Many of our readers are familiar with the controversy surrounding the use of nanoscale TiO2 particles in sunscreens and cosmetics.  Several organizations claim that topically applied nanoscale TiO2 particles have the ability to penetrate into living skin, enter individual cells, and damage DNA.  The debate eventually found its way to the Food and Drug Administration which regulates these products. FDA held a public hearing covering the issue in October 2006 and also solicited expert submission across a variety of fields.  Companies have since expended a serious amount of time and effort to assure the public and government that such concerns are unfounded. 

In a recent research study, scientists at Stony Brook University and Columbia University claim to have developed a polymer coating for nanoscale TiO2 particles "which completely protects DNA" against potential dermal penetration damage.  The polymer coating is made of oligomeric proanthocyanidins anti-oxidant molecules bound in an anionic polymer which is then used to coat the nanoparticles.  Apparently, the "multi-component polymer coating absorbs the photoelectron generated when titania nanoparticles are exposed to UV light and blocks the photocatalytic activity that causes DNA damage."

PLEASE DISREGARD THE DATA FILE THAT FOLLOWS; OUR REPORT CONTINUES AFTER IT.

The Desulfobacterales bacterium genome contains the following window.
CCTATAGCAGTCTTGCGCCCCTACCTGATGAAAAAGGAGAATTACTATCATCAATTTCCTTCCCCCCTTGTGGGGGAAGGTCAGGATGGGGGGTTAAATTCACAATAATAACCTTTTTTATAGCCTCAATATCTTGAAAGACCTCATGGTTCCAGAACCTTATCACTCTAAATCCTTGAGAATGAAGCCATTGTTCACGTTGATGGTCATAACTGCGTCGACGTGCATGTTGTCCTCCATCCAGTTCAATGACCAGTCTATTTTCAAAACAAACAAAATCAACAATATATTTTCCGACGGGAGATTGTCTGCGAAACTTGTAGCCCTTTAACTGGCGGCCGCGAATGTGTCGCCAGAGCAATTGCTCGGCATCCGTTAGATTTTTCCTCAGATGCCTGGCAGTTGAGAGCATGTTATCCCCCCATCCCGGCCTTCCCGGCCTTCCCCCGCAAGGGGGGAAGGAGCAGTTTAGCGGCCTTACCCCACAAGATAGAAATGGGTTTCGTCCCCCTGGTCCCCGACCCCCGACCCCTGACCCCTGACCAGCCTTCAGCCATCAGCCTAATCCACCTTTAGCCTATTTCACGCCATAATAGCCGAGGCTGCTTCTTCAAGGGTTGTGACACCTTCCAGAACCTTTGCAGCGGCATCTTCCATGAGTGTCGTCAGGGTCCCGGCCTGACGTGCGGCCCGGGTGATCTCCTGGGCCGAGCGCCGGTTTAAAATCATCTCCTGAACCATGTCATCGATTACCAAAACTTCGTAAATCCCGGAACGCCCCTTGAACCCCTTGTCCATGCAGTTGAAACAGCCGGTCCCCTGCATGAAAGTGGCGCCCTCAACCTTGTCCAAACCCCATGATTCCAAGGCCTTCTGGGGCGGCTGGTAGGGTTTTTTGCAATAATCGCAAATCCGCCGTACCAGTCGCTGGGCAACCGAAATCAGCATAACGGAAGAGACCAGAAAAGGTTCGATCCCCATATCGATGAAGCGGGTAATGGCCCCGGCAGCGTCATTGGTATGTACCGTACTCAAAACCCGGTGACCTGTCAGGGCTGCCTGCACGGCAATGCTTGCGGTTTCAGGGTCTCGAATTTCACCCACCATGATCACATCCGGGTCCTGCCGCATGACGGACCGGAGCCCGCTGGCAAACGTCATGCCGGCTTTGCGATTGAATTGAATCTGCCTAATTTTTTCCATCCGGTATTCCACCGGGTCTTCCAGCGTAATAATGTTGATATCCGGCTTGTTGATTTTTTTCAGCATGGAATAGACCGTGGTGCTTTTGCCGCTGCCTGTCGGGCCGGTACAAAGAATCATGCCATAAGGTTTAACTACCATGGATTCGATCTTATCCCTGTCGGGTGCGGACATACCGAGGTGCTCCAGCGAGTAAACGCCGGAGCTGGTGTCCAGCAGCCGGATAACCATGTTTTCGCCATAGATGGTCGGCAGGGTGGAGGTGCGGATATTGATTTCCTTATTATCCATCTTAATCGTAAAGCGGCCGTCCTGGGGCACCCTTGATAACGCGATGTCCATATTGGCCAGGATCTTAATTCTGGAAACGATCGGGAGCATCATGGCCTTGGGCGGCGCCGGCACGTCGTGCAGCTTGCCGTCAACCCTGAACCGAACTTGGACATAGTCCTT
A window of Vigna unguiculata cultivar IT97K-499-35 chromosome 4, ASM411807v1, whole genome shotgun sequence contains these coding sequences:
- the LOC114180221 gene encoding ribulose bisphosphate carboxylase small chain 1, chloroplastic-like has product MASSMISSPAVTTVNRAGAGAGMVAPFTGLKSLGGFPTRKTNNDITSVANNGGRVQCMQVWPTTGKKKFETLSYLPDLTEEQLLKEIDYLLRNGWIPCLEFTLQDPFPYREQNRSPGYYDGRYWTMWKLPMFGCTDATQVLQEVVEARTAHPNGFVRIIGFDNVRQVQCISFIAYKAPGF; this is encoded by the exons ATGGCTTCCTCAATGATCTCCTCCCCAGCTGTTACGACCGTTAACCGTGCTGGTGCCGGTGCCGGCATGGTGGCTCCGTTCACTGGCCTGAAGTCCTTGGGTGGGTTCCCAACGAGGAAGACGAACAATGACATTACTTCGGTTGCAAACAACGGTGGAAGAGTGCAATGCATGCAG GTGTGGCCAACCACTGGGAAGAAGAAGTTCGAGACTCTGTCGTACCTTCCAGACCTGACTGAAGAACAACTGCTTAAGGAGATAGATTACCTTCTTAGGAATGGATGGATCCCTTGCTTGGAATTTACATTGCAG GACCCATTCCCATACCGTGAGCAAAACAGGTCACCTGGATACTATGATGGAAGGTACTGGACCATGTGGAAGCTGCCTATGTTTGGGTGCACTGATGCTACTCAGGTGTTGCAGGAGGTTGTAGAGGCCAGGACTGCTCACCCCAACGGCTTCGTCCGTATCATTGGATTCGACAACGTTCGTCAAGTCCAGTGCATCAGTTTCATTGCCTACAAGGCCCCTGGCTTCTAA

Source: Chemical Science, September 27, 2007.